Taxation: An Attack on an Individual’s Productive Capacity
Property rights are the fountainhead of liberty in a democratic society: the very concept of rights presupposes a concept of ownership. It is by nature of their sovereign beings that individuals possess rights; no other entity, especially those of political or social construction, enjoys such an advantage. Their rights are conditional upon law codes and the contexts of the civilizational landscape, and thus, not truly inalienable rights.
But ownership also presupposes a system of value. Property is a material expression of ownership. There must be some material expression by which it is valued. The point of society, from an individualist perspective, is to promote value through interaction. This means there must be some tangible system by which value can be appraised and individuals, whose value-judgments may not be completely aligned, can assess whether they receive fair compensation in return for what they give up in an exchange. Without such a system, there can be no freedom, for rights are propagated only though mutual respect: if one loves a capacity in oneself, the same must be respected in another. This must be the basis of value-driven transactions.
Money is the obvious answer to these problems. Money is a tool; it creates an empirical scale of value by which individuals can gauge whether a given trade has a reciprocal value-for-value exchange. It does not eradicate other types of value — there are extrinsic conditions, such as esthetic need and esthetic judgment that can affect how highly individuals prize different goods — but it does allow for the growth of economies. Currency stores value so that society can advance beyond a barter system. Producers and consumers must still engage their reason in economic transactions, but the empiric scale of money allows this to be done more efficiently and with more immediacy and makes trade possible on a much broader scale.
There is, clearly, a heavily theoretic component to money. An individual’s material worth is an expression of their sovereignty as an individual: a recognition that they, by nature of their being, have a sovereign right to exert their will over the things around them, to mold them in accordance with their desires and inclinations. It is only through ownership that man’s productive capacity can come to its fruition.
The taxing power of the government represents a direct threat to man’s productive capacity, in both a tangible and a theoretic respect. The means of direct taxation is an act of assertion: it places government, imbued with a morality denied those who resist it by its monopoly on legitimate authority, above the individual. It stakes a claim to the income which the individual has worked to secure. Income represents the contract between employee and employer: in return for the productive labor of his employees, which help the employer bring his creative vision into being, the employer gives a fair value compensation in the form of a wage. This wage is an affirmation of the worth of the productive capacity of the individual. As a resource, it also empowers the individual to go forth and commit further productive acts, as it gives him the resource to purchase the goods necessary to do so. When government takes a cut of this, it limits the productive capacity of the individual by drawing down on the only resource through which man can enter into exchange with man (this act is made doubly unconscionable by the fact that, by law, the government promotes the dollar as the only legal means of exchange).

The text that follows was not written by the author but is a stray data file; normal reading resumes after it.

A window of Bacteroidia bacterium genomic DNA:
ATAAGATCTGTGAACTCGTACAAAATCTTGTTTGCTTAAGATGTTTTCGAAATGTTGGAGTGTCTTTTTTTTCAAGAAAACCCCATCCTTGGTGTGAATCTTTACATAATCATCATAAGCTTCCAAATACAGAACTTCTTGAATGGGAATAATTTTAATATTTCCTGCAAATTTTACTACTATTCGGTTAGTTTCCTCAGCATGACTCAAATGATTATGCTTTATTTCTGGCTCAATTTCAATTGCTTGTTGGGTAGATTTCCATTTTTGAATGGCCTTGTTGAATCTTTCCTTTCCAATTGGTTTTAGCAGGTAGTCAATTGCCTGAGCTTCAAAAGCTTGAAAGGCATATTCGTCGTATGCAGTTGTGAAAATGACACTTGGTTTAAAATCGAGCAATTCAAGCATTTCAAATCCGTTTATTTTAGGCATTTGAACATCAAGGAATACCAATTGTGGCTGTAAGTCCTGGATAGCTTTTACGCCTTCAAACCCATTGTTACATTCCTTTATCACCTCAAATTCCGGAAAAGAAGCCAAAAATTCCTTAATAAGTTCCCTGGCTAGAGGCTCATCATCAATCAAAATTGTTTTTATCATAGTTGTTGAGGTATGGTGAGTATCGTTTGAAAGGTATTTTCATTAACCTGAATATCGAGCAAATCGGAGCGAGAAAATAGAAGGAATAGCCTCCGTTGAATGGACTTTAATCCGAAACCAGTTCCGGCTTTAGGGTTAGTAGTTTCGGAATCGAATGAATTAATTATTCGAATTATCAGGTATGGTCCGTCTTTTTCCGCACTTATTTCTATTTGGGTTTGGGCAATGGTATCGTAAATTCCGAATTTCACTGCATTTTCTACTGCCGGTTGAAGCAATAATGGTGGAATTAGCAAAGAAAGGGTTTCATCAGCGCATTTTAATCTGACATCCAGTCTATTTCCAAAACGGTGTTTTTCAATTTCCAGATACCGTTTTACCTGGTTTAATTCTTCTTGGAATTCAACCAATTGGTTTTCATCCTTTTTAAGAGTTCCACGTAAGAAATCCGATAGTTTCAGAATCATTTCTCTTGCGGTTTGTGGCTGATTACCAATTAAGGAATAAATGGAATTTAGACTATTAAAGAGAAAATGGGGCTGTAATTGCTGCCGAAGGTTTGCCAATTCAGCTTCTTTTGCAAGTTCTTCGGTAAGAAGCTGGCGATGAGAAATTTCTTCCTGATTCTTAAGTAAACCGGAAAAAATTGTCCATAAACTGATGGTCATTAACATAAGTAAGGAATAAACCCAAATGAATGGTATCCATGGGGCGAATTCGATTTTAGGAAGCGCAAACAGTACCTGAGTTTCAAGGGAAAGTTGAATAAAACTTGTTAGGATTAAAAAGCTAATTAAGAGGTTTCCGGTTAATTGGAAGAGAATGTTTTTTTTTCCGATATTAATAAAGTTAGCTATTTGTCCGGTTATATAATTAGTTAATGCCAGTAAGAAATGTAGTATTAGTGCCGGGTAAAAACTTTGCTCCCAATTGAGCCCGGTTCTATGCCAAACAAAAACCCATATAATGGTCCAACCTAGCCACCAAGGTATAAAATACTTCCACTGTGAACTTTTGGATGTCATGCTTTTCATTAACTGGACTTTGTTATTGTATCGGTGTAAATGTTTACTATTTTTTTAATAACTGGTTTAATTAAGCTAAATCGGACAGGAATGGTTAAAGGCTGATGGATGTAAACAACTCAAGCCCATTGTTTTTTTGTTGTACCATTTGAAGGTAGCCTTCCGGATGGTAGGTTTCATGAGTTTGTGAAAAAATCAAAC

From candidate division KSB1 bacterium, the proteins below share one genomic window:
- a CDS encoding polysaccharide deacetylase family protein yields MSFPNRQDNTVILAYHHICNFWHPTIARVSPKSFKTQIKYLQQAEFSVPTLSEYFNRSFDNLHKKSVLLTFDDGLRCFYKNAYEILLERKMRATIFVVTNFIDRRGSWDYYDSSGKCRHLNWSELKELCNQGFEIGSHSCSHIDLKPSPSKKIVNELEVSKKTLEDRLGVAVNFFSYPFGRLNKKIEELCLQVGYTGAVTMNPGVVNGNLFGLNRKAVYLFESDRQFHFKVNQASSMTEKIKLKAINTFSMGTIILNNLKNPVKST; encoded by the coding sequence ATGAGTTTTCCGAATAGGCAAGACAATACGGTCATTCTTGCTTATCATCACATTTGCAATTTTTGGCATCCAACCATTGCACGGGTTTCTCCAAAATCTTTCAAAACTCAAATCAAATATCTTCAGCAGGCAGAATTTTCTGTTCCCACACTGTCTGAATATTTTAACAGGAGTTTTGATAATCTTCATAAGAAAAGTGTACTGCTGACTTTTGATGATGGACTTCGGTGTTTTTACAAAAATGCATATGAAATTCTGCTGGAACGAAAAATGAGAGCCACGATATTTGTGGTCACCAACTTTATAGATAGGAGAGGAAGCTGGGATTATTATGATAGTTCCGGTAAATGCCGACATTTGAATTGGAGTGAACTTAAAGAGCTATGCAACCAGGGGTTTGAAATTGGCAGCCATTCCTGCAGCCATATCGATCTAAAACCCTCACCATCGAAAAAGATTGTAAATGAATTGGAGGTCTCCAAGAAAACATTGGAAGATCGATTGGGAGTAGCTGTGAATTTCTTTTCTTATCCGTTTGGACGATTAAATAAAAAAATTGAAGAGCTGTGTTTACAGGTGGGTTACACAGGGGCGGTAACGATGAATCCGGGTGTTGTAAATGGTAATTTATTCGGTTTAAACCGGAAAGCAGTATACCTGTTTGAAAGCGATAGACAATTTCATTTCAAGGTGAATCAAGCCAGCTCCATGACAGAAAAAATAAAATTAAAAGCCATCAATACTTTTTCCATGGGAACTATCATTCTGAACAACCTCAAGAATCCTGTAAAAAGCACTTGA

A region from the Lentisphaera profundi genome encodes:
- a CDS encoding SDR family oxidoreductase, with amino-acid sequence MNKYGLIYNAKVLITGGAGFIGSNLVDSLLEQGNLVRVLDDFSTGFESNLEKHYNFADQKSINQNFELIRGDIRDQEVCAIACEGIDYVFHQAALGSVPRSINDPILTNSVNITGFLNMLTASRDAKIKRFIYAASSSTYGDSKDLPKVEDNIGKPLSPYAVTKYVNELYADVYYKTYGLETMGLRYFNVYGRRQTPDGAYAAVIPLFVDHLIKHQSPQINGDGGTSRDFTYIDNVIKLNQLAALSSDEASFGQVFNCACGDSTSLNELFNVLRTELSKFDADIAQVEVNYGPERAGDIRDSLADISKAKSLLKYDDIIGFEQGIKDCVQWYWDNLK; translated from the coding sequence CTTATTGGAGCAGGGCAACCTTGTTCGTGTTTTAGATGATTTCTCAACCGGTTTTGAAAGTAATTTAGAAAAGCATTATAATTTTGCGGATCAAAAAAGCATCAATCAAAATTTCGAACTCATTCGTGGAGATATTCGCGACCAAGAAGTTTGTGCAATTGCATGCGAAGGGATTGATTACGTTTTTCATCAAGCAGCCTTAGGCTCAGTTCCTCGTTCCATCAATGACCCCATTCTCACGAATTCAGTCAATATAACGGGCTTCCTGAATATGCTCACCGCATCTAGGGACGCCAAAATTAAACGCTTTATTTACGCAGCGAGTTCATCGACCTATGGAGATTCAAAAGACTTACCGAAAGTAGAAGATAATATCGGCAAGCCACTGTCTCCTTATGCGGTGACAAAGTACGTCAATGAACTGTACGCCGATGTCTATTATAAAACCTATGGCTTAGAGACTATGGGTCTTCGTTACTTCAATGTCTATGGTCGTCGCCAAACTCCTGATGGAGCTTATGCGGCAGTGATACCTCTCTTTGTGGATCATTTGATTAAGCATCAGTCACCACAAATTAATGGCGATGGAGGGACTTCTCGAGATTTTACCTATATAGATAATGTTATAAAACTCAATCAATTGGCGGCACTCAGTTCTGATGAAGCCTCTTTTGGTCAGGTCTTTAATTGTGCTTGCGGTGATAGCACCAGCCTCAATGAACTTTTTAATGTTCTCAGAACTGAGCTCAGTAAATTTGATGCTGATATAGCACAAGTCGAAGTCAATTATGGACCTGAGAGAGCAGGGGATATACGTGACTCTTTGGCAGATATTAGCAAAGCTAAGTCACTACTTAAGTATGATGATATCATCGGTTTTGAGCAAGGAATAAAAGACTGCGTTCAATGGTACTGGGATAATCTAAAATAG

Direct taxation is government saying to man, “You are not really master of yourself, nor primary owner of your property.” The claim to a portion of the income individuals earn as a reward for their productive efforts creates an intermediary between man and property. Only after he has satisfied government’s claim to a portion of his income is he free to dispose of the rest of it as he sees fit. He must first worry about paying the taxman and then satisfying his other needs. Government never suffers in this exchange: productivity does. The government will not wait until the individual has completed a project towards which he is desirous of applying himself; its demands come with a strict time table, and it is up to the individual to comply or face the consequences of running afoul of the law. It is impossible, when it is only the individual who suffers by this exchange, who must rearrange his priorities to satisfy government needs, which represent a limitation on his ability to satisfy his own needs, to maintain any sense of sovereignty.
Originally published at The Politics of Discretion.